Despite high TV ratings and attention, the NBA and NFL are experiencing drops in consumer perception over the past nine weeks in the US.
Entering into the playoffs, the NBA’s consumer perception has sunk below the other major sports leagues and NASCAR. While the TV ratings may be high, the player lockout that delayed the start of the season by two months may be having a lasting impact on perception. Additionally, side stories such as Orlando Magic center Dwight Howard’s controversial attempts to get coach Stan Van Gundy fired, Lamar Odom suddenly getting dumped by his team, provocative player tweets, or the sudden end of Jeremy Lin’s season with the Knicks may also be contributing.
The NFL has been receiving more consumer attention than any of the five major sports since the beginning of February when the Super Bowl aired, but more recently, perception of the league has dropped significantly. Some of that would be expected due to the offseason, but continuous coverage of the New Orleans Saints bounty scandal and the subsequent unraveling and punishment of the personnel involved have likely contributed the NFL’s decreasing score.
The NHL, currently in the first round of the playoffs, has seen its consumer perception improve modestly through March, but fall off since late last week. The hockey league, while way ahead of the NBA in perception, still lags behind NASCAR, MLB and even the off-season NFL.
Sports league leader NASCAR got off to a mild season start in February that hit a few bumps due to the rain-delayed Daytona 500 and Juan Pablo Montoya’s fiery crash. Since then, NASCAR has cruised to the best consumer perception in the sports world, followed closely by a surging MLB.
All five major sports leagues were measured with two of YouGov BrandIndex’s scores: Attention and Buzz. Attention measures the percentage of consumers who have heard anything about the brand (positive or negative) in the last two weeks, whether through advertising, news stories or word of mouth. The score can range from 0 to 100%.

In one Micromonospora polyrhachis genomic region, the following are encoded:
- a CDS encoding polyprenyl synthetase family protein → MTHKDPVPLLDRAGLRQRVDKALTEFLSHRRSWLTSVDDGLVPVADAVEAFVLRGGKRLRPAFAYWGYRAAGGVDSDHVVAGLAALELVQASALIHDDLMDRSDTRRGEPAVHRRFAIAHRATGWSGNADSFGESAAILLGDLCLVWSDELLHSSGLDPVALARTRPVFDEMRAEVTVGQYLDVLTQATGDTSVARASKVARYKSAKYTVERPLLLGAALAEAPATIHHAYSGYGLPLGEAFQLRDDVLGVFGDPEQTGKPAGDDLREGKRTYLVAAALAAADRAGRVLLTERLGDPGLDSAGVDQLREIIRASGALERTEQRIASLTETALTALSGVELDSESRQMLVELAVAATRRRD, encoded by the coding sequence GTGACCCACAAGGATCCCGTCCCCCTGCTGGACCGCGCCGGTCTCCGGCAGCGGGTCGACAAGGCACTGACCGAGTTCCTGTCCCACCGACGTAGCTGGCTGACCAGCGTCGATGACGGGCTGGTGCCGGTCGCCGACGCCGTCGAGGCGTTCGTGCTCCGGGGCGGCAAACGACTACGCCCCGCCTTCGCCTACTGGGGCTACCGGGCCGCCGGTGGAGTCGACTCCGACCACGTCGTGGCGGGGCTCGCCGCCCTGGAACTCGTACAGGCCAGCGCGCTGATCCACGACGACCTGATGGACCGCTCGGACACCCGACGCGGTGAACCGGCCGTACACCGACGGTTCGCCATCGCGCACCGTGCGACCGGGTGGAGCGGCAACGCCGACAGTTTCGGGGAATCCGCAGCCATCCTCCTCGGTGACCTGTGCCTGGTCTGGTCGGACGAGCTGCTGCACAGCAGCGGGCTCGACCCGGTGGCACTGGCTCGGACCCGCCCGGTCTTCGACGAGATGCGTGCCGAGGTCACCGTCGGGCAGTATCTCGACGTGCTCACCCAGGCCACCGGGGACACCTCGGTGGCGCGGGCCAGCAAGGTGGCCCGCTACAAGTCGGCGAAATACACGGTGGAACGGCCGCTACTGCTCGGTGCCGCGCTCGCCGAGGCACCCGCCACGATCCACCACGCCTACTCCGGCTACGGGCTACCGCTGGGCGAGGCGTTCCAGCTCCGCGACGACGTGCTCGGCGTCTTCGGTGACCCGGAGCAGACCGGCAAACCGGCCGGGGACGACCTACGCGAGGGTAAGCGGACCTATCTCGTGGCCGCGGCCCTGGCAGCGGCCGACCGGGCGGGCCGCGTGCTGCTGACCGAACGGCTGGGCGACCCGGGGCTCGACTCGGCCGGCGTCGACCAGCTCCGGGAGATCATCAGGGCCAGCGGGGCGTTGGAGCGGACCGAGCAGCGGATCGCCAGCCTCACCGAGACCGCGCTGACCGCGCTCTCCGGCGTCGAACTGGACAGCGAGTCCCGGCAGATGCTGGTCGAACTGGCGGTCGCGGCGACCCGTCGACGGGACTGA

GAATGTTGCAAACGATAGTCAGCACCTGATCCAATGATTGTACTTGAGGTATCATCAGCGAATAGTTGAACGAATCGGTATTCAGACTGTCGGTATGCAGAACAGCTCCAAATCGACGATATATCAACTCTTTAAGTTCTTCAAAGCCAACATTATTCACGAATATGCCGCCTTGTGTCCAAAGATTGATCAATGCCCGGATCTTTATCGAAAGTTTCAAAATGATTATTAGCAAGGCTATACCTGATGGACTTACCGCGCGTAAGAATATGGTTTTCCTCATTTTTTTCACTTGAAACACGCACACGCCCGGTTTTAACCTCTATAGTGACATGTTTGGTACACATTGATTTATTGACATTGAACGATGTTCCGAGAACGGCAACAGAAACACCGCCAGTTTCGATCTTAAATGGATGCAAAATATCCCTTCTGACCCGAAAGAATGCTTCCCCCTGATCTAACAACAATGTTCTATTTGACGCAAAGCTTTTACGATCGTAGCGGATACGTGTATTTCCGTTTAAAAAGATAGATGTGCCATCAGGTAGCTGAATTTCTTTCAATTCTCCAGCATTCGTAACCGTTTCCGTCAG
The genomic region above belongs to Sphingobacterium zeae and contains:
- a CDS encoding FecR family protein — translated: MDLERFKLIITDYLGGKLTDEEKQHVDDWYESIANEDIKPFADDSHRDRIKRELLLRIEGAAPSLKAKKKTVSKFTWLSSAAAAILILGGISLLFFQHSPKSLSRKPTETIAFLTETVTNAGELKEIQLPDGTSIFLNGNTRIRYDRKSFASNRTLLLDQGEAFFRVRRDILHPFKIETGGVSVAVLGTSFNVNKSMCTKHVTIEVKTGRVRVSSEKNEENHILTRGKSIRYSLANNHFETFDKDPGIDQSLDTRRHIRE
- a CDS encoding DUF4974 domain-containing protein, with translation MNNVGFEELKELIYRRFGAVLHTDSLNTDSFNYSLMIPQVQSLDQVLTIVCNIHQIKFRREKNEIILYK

Buzz is the difference between the positive and negative mentions, and can range from -100 to +100.
The NFL currently scores highest in Attention at 38%, followed by the NASCAR (34%), the NBA (32%), MLB (23%) and the NHL (18%). But that only tells half the story, as Buzz provides the additional context of positive vs. negative.
The NBA’s most recent peak buzz score came from March 27 through 30 with a 6 score, and has since drifted steadily down to zero.
The NFL’s buzz score peaked a week after the Super Bowl on February 14th with a 29, then fell to an 8 score on March 29th. The league hovered around 7 for a while and is now showing some signs of beginning to recover with a 9 score.
NASCAR’s average 13 buzz score was a distant second to the NFL until after the Super Bowl and the Saints scandal broke out. It dropped down to 8 when the Daytona 500 was delayed and Montoya crashed, but it has since surged to the lead, currently at 16.
Both the MLB and NHL have attention scores that have traveled along close and similar paths – and are significantly behind the NFL, NASCAR and the NBA. However, when it comes to buzz scores, their paths diverge.
The NHL was just a few buzz score points ahead of the off-season MLB on February 1st (6 vs. 4) when baseball’s spring training opening began to lift the MLB past the NHL and then just about everybody else. The MLB’s current buzz score is 14, just a couple of points below NASCAR’s leading 16.
From its 6 buzz score on February 1st, the NHL cooled down slightly to 4 and 5 scores in the second half of the month. It rose as high as 11 at the end of March, but is seemingly overshadowed by the other leagues, and now resides at 7.